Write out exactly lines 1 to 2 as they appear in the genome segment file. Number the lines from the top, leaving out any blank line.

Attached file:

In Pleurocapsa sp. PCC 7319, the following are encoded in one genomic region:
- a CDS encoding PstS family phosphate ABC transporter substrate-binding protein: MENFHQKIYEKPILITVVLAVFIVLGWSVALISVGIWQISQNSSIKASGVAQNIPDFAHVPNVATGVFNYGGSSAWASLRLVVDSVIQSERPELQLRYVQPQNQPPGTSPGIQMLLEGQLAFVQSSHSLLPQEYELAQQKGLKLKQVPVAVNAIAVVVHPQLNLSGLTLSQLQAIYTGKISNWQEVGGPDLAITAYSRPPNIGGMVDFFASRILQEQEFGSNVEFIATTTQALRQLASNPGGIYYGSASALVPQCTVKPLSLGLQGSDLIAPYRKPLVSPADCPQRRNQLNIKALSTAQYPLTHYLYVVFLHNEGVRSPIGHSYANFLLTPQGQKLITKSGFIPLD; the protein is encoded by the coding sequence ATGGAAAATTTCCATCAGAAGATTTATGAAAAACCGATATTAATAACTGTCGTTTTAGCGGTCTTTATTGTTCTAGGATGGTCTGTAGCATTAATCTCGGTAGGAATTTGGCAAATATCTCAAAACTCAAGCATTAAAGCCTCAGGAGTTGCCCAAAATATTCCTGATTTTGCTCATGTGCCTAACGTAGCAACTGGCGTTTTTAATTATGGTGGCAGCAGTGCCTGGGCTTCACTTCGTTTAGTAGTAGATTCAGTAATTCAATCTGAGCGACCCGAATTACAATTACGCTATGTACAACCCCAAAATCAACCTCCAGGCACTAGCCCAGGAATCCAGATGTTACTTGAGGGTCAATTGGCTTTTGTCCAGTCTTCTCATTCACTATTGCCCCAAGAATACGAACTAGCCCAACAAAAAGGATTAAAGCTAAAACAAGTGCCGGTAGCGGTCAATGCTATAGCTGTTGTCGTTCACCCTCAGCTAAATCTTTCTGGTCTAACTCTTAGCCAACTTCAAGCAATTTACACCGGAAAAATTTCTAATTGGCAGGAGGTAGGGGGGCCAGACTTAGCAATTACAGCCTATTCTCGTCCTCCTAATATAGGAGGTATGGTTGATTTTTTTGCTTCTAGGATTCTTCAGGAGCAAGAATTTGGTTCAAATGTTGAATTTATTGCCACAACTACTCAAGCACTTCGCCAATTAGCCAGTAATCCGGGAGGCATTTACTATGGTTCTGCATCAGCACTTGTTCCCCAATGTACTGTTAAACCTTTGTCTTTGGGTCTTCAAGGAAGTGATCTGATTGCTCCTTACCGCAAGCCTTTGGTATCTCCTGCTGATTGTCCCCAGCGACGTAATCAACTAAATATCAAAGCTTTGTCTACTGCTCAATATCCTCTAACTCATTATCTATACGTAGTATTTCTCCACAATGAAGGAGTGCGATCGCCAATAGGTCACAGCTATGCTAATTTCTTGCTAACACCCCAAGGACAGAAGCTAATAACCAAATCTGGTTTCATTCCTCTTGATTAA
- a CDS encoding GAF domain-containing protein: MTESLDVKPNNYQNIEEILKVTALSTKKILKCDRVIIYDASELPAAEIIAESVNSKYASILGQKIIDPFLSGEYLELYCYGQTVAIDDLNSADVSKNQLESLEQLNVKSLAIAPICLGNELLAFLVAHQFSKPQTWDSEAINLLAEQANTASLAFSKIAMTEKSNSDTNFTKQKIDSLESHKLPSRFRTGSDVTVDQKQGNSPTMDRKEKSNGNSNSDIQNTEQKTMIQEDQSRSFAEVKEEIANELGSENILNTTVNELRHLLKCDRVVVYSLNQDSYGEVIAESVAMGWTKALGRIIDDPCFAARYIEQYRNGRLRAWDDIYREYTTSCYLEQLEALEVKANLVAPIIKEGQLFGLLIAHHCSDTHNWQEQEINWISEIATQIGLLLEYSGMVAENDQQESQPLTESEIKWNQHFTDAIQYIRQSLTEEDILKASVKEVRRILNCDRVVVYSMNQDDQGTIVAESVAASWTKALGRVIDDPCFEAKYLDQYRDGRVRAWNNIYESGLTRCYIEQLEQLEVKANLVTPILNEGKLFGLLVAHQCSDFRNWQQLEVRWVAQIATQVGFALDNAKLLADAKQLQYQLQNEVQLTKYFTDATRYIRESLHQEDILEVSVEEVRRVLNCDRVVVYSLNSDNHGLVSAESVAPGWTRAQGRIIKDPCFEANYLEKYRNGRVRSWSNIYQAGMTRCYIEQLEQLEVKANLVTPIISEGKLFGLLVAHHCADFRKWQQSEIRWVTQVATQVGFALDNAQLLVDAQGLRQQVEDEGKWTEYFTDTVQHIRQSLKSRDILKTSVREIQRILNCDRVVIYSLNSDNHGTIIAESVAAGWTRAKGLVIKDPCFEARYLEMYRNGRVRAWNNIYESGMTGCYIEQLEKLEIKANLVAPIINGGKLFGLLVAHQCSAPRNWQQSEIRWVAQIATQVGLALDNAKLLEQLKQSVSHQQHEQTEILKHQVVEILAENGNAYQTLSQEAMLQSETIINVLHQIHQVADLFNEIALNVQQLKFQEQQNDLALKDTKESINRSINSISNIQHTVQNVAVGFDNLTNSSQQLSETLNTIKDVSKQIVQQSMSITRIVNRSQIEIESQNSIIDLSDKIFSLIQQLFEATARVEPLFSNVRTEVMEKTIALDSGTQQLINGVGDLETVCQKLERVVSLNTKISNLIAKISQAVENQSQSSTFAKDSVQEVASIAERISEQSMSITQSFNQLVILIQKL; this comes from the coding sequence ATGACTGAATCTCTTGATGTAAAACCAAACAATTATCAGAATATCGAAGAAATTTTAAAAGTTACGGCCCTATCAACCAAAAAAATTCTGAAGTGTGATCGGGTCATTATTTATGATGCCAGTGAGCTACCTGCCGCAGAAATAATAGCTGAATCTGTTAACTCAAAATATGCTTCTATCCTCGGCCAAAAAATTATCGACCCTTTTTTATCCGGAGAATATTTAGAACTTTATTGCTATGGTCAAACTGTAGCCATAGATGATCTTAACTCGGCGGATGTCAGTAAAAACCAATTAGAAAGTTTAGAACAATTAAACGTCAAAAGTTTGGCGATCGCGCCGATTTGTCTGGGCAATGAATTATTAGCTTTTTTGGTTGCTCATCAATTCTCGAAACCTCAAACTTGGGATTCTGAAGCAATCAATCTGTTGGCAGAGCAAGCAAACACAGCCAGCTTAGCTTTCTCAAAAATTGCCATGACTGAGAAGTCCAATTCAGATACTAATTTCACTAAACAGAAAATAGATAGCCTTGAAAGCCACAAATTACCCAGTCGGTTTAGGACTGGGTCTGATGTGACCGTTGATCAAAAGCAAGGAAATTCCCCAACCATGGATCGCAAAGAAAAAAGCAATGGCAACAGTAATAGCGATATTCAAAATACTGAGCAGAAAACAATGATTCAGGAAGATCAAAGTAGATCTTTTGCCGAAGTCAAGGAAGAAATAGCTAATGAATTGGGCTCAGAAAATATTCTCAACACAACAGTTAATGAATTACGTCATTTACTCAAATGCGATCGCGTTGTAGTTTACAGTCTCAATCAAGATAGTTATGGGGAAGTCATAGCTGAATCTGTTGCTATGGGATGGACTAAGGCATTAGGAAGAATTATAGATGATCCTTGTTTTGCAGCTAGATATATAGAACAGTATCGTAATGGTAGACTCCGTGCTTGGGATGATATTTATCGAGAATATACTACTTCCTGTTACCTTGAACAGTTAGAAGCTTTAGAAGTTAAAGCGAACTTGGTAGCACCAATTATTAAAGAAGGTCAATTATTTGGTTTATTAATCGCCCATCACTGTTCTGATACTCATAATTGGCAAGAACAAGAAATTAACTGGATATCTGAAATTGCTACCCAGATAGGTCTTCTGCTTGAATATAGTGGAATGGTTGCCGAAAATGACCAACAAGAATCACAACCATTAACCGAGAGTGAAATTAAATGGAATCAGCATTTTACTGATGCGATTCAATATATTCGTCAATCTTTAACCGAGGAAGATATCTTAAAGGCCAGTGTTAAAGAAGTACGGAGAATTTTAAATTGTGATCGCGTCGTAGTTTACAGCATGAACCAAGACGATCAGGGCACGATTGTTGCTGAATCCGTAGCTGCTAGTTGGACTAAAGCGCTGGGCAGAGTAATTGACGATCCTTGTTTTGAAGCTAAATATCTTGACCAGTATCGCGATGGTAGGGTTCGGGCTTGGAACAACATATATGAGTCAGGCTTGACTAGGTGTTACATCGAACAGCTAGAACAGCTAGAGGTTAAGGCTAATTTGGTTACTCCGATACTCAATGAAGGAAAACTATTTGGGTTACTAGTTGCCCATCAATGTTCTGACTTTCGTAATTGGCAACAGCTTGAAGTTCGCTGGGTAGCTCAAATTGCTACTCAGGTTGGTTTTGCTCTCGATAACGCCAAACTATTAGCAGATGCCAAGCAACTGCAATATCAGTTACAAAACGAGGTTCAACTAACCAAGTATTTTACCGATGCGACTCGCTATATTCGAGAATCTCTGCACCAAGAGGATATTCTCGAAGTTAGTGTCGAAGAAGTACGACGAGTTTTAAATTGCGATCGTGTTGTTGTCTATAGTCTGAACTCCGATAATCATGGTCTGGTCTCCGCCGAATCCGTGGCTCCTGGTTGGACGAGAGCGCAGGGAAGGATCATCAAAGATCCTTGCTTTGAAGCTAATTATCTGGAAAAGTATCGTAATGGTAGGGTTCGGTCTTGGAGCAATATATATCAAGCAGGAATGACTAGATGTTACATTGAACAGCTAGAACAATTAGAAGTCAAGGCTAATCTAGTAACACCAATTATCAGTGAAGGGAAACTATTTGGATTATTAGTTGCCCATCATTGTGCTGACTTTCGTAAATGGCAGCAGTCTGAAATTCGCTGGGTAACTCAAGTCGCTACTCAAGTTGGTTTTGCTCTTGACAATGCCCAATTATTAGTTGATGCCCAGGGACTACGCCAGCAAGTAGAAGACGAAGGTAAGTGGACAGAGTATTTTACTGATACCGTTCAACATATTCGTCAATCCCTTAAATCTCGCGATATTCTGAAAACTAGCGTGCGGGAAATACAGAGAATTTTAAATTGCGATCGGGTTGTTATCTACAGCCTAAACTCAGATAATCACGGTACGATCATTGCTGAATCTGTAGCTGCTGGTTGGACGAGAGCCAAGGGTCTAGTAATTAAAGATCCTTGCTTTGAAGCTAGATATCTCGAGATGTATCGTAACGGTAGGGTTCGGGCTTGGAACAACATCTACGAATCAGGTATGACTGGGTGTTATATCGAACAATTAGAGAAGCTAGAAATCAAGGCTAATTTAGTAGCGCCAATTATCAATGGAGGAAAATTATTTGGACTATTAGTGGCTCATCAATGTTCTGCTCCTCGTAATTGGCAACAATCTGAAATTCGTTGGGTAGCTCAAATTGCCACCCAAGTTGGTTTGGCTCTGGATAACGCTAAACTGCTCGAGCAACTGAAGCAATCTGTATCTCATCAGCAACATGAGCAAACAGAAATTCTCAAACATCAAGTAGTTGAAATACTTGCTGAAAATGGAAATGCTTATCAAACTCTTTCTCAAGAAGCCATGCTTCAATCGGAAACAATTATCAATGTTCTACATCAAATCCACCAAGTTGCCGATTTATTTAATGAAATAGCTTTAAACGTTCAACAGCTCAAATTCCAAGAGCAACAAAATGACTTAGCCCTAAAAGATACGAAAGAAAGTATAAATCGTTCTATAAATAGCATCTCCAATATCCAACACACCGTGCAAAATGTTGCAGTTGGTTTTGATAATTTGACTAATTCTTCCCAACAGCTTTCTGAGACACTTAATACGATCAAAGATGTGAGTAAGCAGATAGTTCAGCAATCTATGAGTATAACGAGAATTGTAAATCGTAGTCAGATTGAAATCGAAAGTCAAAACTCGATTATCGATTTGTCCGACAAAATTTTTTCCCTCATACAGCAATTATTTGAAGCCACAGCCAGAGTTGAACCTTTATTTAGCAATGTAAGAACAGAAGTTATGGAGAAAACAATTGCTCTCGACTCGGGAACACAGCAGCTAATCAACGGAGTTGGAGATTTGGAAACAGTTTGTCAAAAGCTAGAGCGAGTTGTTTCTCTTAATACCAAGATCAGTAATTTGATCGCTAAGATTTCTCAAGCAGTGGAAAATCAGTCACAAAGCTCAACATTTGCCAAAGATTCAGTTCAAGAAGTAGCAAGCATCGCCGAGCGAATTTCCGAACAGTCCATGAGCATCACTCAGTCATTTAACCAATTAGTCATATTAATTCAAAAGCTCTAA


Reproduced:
In Pleurocapsa sp. PCC 7319, the following are encoded in one genomic region:
- a CDS encoding PstS family phosphate ABC transporter substrate-binding protein: MENFHQKIYEKPILITVVLAVFIVLGWSVALISVGIWQISQNSSIKASGVAQNIPDFAHVPNVATGVFNYGGSSAWASLRLVVDSVIQSERPELQLRYVQPQNQPPGTSPGIQMLLEGQLAFVQSSHSLLPQEYELAQQKGLKLKQVPVAVNAIAVVVHPQLNLSGLTLSQLQAIYTGKISNWQEVGGPDLAITAYSRPPNIGGMVDFFASRILQEQEFGSNVEFIATTTQALRQLASNPGGIYYGSASALVPQCTVKPLSLGLQGSDLIAPYRKPLVSPADCPQRRNQLNIKALSTAQYPLTHYLYVVFLHNEGVRSPIGHSYANFLLTPQGQKLITKSGFIPLD; the protein is encoded by the coding sequence ATGGAAAATTTCCATCAGAAGATTTATGAAAAACCGATATTAATAACTGTCGTTTTAGCGGTCTTTATTGTTCTAGGATGGTCTGTAGCATTAATCTCGGTAGGAATTTGGCAAATATCTCAAAACTCAAGCATTAAAGCCTCAGGAGTTGCCCAAAATATTCCTGATTTTGCTCATGTGCCTAACGTAGCAACTGGCGTTTTTAATTATGGTGGCAGCAGTGCCTGGGCTTCACTTCGTTTAGTAGTAGATTCAGTAATTCAATCTGAGCGACCCGAATTACAATTACGCTATGTACAACCCCAAAATCAACCTCCAGGCACTAGCCCAGGAATCCAGATGTTACTTGAGGGTCAATTGGCTTTTGTCCAGTCTTCTCATTCACTATTGCCCCAAGAATACGAACTAGCCCAACAAAAAGGATTAAAGCTAAAACAAGTGCCGGTAGCGGTCAATGCTATAGCTGTTGTCGTTCACCCTCAGCTAAATCTTTCTGGTCTAACTCTTAGCCAACTTCAAGCAATTTACACCGGAAAAATTTCTAATTGGCAGGAGGTAGGGGGGCCAGACTTAGCAATTACAGCCTATTCTCGTCCTCCTAATATAGGAGGTATGGTTGATTTTTTTGCTTCTAGGATTCTTCAGGAGCAAGAATTTGGTTCAAATGTTGAATTTATTGCCACAACTACTCAAGCACTTCGCCAATTAGCCAGTAATCCGGGAGGCATTTACTATGGTTCTGCATCAGCACTTGTTCCCCAATGTACTGTTAAACCTTTGTCTTTGGGTCTTCAAGGAAGTGATCTGATTGCTCCTTACCGCAAGCCTTTGGTATCTCCTGCTGATTGTCCCCAGCGACGTAATCAACTAAATATCAAAGCTTTGTCTACTGCTCAATATCCTCTAACTCATTATCTATACGTAGTATTTCTCCACAATGAAGGAGTGCGATCGCCAATAGGTCACAGCTATGCTAATTTCTTGCTAACACCCCAAGGACAGAAGCTAATAACCAAATCTGGTTTCATTCCTCTTGATTAA